• Ferrari

Ferrari boss fears Formula One alienating the public

ESPN Staff
December 27, 2013 « Rule changes worry Sebastian Vettel | 'Amazing' Vettel deserves success - Massa »
Luca di Montezemolo - 'I am tired [of going] to races in nowhere where there is no public' © Sutton Images

Speculation as to how Formula One will run when Bernie Ecclestone finally retires - or is removed - has been going on for more than a decade, and now Ferrari president Luca di Montezemolo has spoken, saying that the Formula One owners need to prepare for a totally new way of running the sport. But he has also levelled criticism at Ecclestone and the way the sport is distancing itself from the public.

"I am tired [of going] to races in nowhere where there is no public," he said. "What kind of relation do we have with the public? For some years we have talked about new technology, and what we can do to improve the show, but there is no question the young boys love cars and F1 less.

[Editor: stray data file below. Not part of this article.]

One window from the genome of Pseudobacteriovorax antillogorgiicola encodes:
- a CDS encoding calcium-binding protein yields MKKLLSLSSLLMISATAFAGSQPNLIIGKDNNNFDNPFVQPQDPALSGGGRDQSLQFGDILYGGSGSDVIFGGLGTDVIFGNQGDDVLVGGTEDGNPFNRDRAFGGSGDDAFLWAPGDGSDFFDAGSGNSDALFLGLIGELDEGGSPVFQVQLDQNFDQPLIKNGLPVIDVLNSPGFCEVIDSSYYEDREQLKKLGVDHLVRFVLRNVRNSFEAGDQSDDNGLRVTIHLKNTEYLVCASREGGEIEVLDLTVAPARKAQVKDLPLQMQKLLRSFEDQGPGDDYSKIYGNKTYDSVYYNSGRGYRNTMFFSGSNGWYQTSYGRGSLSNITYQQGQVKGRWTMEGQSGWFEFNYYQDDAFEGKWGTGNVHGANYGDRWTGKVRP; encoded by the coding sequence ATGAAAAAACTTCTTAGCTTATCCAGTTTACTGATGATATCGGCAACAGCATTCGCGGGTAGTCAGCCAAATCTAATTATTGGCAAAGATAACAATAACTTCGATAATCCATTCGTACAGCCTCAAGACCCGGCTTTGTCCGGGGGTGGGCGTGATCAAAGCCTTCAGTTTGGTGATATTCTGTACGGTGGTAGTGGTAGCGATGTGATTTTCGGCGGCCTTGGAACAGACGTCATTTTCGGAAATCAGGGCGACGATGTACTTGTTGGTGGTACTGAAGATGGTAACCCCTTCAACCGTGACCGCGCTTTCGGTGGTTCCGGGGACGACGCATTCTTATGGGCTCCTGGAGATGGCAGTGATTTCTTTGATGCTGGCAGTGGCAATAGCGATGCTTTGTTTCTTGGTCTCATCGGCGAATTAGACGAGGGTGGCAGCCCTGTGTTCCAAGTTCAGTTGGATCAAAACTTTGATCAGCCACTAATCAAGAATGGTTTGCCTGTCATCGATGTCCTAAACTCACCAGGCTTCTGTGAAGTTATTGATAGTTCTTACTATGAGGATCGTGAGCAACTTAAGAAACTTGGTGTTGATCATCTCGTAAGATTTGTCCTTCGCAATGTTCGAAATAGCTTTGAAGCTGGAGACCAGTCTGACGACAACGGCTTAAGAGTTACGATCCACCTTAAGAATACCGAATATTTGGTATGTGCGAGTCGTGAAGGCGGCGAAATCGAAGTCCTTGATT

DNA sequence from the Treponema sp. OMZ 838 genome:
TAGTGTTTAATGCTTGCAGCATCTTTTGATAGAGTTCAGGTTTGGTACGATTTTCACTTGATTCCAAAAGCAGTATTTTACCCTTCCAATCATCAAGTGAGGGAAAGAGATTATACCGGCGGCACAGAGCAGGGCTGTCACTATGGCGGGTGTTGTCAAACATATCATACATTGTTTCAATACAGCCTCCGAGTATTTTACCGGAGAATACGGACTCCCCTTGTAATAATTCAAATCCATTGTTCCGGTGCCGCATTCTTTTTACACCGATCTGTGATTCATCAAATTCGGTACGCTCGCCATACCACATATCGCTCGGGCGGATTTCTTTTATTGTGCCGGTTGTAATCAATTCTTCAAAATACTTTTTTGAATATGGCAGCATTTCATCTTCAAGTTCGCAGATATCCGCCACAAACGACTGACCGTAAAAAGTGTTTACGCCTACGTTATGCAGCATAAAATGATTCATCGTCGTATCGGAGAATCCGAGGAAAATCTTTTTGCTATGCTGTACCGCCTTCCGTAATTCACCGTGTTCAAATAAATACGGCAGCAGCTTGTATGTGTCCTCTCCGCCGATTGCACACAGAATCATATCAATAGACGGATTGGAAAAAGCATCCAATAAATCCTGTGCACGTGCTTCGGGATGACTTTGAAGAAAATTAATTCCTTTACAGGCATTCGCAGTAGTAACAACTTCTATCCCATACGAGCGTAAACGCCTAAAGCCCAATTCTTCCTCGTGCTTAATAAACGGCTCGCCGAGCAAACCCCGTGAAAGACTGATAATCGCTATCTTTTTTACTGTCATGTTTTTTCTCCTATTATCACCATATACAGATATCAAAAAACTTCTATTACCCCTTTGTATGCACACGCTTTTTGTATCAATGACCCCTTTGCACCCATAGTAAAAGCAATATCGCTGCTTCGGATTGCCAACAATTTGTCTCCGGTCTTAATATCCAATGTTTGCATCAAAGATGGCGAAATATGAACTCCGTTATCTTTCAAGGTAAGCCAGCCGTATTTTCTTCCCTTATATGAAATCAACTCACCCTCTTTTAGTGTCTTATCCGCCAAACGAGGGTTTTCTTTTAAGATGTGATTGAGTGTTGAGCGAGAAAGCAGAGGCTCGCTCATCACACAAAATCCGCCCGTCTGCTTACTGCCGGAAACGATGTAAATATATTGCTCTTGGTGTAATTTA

"One of the reasons, but not the only one, is that the races are becoming too complicated to follow. We have to work with the media, television, radio, written press and the Internet to find out what is the right way.

"While Bernie is here, Bernie knows. He is intelligent, but sometimes he is too conservative. But he is Bernie, and I will never accept that instead of Bernie we find one man, Luca di Montezemolo, or someone else."

Di Montezemolo thinks F1 should be run by a group of experts rather than trying to find one man to step into Ecclestone's shoes. "I think after Bernie, who is unique, it is necessary to approach a different governance for the sport. Bernie is Bernie, with a lot of pluses and even some minuses as all of us."

He said that while he hoped Ecclestone would stay for a long time "we have to discuss this [because at the end of the day this is our business. It is not a question of after Bernie you put a Rob, a Jon, or a Mario - it is a question how to approach it. You have to approach commercial problems, TV rights, and where to race?

"We have to create a group of governance where you have a CEO and then one in charge of motor racing, but motor racing does not mean rules, it means a lot of different voices."